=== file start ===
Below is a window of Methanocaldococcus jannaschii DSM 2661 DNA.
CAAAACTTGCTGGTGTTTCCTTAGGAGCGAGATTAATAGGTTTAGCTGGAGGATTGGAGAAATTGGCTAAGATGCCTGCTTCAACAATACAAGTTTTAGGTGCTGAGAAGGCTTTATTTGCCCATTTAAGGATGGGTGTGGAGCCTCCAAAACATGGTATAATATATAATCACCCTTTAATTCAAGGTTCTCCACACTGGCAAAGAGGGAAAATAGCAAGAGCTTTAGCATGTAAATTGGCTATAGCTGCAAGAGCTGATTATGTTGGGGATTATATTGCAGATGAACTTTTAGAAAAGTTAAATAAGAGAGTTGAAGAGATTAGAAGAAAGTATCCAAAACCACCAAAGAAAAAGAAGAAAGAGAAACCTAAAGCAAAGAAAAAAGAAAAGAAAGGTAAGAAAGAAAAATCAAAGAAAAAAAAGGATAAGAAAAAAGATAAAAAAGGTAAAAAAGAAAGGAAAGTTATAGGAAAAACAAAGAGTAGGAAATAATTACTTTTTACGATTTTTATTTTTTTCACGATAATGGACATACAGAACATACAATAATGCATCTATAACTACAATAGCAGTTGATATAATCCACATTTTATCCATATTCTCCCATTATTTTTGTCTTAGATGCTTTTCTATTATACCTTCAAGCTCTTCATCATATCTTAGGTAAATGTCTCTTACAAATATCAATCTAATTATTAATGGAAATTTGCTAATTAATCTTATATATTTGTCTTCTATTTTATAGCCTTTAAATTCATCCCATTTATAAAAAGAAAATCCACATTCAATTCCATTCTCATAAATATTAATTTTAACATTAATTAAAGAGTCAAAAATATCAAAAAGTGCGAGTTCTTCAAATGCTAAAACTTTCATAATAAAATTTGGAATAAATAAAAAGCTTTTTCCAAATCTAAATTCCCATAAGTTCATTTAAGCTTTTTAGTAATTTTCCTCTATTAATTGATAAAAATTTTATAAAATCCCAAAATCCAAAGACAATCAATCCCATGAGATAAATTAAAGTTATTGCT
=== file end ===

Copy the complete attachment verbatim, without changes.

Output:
Below is a window of Methanocaldococcus jannaschii DSM 2661 DNA.
CAAAACTTGCTGGTGTTTCCTTAGGAGCGAGATTAATAGGTTTAGCTGGAGGATTGGAGAAATTGGCTAAGATGCCTGCTTCAACAATACAAGTTTTAGGTGCTGAGAAGGCTTTATTTGCCCATTTAAGGATGGGTGTGGAGCCTCCAAAACATGGTATAATATATAATCACCCTTTAATTCAAGGTTCTCCACACTGGCAAAGAGGGAAAATAGCAAGAGCTTTAGCATGTAAATTGGCTATAGCTGCAAGAGCTGATTATGTTGGGGATTATATTGCAGATGAACTTTTAGAAAAGTTAAATAAGAGAGTTGAAGAGATTAGAAGAAAGTATCCAAAACCACCAAAGAAAAAGAAGAAAGAGAAACCTAAAGCAAAGAAAAAAGAAAAGAAAGGTAAGAAAGAAAAATCAAAGAAAAAAAAGGATAAGAAAAAAGATAAAAAAGGTAAAAAAGAAAGGAAAGTTATAGGAAAAACAAAGAGTAGGAAATAATTACTTTTTACGATTTTTATTTTTTTCACGATAATGGACATACAGAACATACAATAATGCATCTATAACTACAATAGCAGTTGATATAATCCACATTTTATCCATATTCTCCCATTATTTTTGTCTTAGATGCTTTTCTATTATACCTTCAAGCTCTTCATCATATCTTAGGTAAATGTCTCTTACAAATATCAATCTAATTATTAATGGAAATTTGCTAATTAATCTTATATATTTGTCTTCTATTTTATAGCCTTTAAATTCATCCCATTTATAAAAAGAAAATCCACATTCAATTCCATTCTCATAAATATTAATTTTAACATTAATTAAAGAGTCAAAAATATCAAAAAGTGCGAGTTCTTCAAATGCTAAAACTTTCATAATAAAATTTGGAATAAATAAAAAGCTTTTTCCAAATCTAAATTCCCATAAGTTCATTTAAGCTTTTTAGTAATTTTCCTCTATTAATTGATAAAAATTTTATAAAATCCCAAAATCCAAAGACAATCAATCCCATGAGATAAATTAAAGTTATTGCT